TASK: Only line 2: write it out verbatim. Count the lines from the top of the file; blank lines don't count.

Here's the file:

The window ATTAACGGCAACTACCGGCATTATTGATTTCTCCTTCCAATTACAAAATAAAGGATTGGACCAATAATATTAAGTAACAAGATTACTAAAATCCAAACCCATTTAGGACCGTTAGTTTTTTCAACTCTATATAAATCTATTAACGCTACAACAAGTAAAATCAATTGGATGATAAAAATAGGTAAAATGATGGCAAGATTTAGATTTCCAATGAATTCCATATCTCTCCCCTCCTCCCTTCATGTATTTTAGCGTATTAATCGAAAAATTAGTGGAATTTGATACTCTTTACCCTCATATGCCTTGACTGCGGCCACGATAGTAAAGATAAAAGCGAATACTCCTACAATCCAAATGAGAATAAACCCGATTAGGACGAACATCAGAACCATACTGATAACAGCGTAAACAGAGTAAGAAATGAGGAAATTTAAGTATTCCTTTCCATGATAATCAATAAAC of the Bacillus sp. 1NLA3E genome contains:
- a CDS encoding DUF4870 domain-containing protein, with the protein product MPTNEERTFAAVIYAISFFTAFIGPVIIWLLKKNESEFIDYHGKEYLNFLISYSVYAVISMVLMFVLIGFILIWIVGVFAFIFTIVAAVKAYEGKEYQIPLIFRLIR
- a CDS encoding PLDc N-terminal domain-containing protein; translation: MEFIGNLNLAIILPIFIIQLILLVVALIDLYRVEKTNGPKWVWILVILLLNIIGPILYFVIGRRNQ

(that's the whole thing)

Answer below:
- a CDS encoding DUF4870 domain-containing protein, with the protein product MPTNEERTFAAVIYAISFFTAFIGPVIIWLLKKNESEFIDYHGKEYLNFLISYSVYAVISMVLMFVLIGFILIWIVGVFAFIFTIVAAVKAYEGKEYQIPLIFRLIR